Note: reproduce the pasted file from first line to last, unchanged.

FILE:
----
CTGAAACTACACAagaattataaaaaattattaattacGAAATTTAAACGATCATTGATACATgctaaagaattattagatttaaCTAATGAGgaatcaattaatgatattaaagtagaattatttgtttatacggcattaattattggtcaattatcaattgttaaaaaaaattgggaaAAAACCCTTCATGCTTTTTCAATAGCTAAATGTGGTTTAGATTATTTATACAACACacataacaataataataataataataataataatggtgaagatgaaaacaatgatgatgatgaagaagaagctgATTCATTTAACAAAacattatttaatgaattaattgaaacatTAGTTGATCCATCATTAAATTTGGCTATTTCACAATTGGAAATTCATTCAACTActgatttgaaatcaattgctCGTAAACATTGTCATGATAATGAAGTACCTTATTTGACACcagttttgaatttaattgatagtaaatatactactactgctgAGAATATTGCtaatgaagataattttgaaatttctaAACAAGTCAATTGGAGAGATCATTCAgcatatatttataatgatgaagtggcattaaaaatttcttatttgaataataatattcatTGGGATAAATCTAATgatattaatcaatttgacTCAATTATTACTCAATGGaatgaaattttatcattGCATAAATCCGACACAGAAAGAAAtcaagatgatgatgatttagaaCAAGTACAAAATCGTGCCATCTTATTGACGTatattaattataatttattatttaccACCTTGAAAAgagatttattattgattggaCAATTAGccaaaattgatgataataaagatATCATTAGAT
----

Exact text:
CTGAAACTACACAagaattataaaaaattattaattacGAAATTTAAACGATCATTGATACATgctaaagaattattagatttaaCTAATGAGgaatcaattaatgatattaaagtagaattatttgtttatacggcattaattattggtcaattatcaattgttaaaaaaaattgggaaAAAACCCTTCATGCTTTTTCAATAGCTAAATGTGGTTTAGATTATTTATACAACACacataacaataataataataataataataataatggtgaagatgaaaacaatgatgatgatgaagaagaagctgATTCATTTAACAAAacattatttaatgaattaattgaaacatTAGTTGATCCATCATTAAATTTGGCTATTTCACAATTGGAAATTCATTCAACTActgatttgaaatcaattgctCGTAAACATTGTCATGATAATGAAGTACCTTATTTGACACcagttttgaatttaattgatagtaaatatactactactgctgAGAATATTGCtaatgaagataattttgaaatttctaAACAAGTCAATTGGAGAGATCATTCAgcatatatttataatgatgaagtggcattaaaaatttcttatttgaataataatattcatTGGGATAAATCTAATgatattaatcaatttgacTCAATTATTACTCAATGGaatgaaattttatcattGCATAAATCCGACACAGAAAGAAAtcaagatgatgatgatttagaaCAAGTACAAAATCGTGCCATCTTATTGACGTatattaattataatttattatttaccACCTTGAAAAgagatttattattgattggaCAATTAGccaaaattgatgataataaagatATCATTAGAT